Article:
Over the years, the items needed for technology for students has changed drastically. Once, it was necessary to have a complicated network with multiple servers controlling carefully-scripted student logins and containing the storage of student data.
Today, almost all of these needs have changed. With the “cloud,” you no longer need servers to maintain logins or to store data. In fact, you can run an entire school with NO servers. You will need a DHCP server, but that can just be an old computer that you run DHCP on. Your firewall and/or web filter can be web-based or can run from an appliance that is connected to your network. If you use Google Apps for Education, then all students logins and data are stored there.
The most important technology need for schools today is the broadband and wireless infrastructure. You should be spending your technology money on those items instead of servers.
Some schools will finally admit that this is fine for the students but that you sill need servers, logins, and data storage for the faculty and staff. Maybe you do; maybe you don’t. In all probability, you don’t.
Whether the faculty and staff are running Windows computers, Mac computers, or Chromebooks, they really don’t need local network logins or data storage.
In the case of Windows or Mac computers, Just set up each computer with its own login(s) and set up either Google Drive or Dropbox on the local computer for all the data files. Those files will then automatically sync to the cloud and to other devices they choose.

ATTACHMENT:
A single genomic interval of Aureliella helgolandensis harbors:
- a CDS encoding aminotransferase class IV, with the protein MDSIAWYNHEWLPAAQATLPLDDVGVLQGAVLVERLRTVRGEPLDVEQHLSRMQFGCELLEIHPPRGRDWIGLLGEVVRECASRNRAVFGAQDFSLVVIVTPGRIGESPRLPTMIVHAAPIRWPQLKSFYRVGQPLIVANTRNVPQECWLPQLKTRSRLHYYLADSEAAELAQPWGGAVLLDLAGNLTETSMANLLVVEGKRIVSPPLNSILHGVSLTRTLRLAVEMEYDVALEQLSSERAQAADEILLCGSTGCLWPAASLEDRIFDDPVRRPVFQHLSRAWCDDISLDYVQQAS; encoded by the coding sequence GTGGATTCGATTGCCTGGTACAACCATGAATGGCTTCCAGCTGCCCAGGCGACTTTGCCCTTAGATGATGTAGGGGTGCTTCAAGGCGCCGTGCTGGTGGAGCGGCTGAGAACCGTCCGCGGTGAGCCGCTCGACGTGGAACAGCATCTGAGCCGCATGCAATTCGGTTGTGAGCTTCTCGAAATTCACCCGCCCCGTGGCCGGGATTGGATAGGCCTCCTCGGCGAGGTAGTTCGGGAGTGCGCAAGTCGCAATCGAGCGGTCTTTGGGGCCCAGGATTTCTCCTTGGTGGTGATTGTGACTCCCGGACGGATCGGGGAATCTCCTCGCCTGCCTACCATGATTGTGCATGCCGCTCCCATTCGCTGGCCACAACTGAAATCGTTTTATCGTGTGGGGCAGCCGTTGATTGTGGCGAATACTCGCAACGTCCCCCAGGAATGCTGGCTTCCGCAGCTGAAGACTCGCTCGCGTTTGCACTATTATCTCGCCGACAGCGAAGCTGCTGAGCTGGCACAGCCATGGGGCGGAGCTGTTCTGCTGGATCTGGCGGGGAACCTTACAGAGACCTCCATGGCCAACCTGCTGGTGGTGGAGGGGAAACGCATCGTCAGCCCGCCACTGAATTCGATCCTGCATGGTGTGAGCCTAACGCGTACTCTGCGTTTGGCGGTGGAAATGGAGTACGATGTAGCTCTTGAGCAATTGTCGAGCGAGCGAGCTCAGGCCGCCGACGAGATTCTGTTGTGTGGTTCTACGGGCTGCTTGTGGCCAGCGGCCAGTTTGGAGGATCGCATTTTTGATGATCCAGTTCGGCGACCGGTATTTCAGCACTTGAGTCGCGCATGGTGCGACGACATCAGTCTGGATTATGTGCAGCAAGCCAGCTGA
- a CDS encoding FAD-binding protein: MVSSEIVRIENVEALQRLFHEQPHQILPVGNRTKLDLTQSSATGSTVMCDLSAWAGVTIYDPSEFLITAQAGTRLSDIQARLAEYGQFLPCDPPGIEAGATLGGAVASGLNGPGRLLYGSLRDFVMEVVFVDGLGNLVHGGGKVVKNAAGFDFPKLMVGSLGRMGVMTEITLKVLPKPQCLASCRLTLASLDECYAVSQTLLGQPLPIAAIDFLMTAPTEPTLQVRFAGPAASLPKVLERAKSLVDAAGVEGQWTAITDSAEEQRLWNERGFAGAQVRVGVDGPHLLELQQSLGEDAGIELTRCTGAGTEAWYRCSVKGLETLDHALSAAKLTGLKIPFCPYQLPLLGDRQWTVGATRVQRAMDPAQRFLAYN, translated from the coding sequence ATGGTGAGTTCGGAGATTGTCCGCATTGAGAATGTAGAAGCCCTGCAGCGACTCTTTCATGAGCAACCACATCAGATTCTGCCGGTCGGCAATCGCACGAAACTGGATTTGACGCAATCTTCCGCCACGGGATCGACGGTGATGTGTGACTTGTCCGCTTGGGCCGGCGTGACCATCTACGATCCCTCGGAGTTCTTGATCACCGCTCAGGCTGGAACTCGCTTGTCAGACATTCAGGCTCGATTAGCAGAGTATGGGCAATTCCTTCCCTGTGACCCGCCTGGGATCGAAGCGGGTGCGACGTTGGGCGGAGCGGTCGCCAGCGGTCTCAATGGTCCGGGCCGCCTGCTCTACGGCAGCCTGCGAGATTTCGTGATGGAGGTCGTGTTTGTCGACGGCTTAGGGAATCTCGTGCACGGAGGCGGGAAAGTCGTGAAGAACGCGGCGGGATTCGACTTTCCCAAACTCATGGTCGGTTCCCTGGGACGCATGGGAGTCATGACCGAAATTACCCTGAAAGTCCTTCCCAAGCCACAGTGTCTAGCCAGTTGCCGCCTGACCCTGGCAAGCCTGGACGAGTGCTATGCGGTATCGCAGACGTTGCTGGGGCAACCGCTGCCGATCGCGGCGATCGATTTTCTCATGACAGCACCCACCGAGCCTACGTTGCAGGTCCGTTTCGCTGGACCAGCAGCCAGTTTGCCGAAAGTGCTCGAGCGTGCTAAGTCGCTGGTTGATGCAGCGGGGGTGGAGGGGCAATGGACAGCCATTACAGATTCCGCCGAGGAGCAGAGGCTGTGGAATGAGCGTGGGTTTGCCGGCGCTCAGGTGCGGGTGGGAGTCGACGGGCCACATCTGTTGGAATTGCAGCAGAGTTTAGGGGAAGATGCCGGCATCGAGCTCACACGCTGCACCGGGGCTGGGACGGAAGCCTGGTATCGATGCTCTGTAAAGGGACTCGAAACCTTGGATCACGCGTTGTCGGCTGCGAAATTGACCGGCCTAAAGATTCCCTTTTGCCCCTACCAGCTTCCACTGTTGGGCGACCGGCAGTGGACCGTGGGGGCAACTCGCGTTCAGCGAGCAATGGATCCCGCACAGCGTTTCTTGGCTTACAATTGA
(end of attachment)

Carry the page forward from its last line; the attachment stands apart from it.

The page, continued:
In the case of Chromebooks, they will automatically set up to use the cloud for logins and data storage anyway.
If you have applications that must be installed on the computer, then use either Windows or Mac computers. If you have databases that must be run locally on a server, then replace the database with one that is located in the cloud. It’s much more secure and is “up” far more often.
In case you still wonder if all of this right, consider this scenario. A guest brings a laptop to your campus. All they need to be able to work is a password to your WiFi and connection to a DHCP server. They don’t need a local network login, they don’t need network storage, and they don’t need anything installed on the school’s network. They just need an IP number and connection to the WiFi.
Why should it be any different for your students or faculty or staff? Each computer on campus at any time should operate just like any guest computer brought onto campus. And it doesn’t really matter whether each computer is a Windows-based computer, a Mac-based computer, or a Chromebook.
Please give this some serious thought, and let us help you have technology money available for other purposes.
I grew up in Martin (Tennessee) and have lived in Denver (Colorado), Greenville (South Carolina), and now mostly in the Fort Worth (Texas) area since 1981. I have worked with churches and Christian schools most of my life and am the founder of and a consultant with PS Tech Group. My dedication is Success through Technology.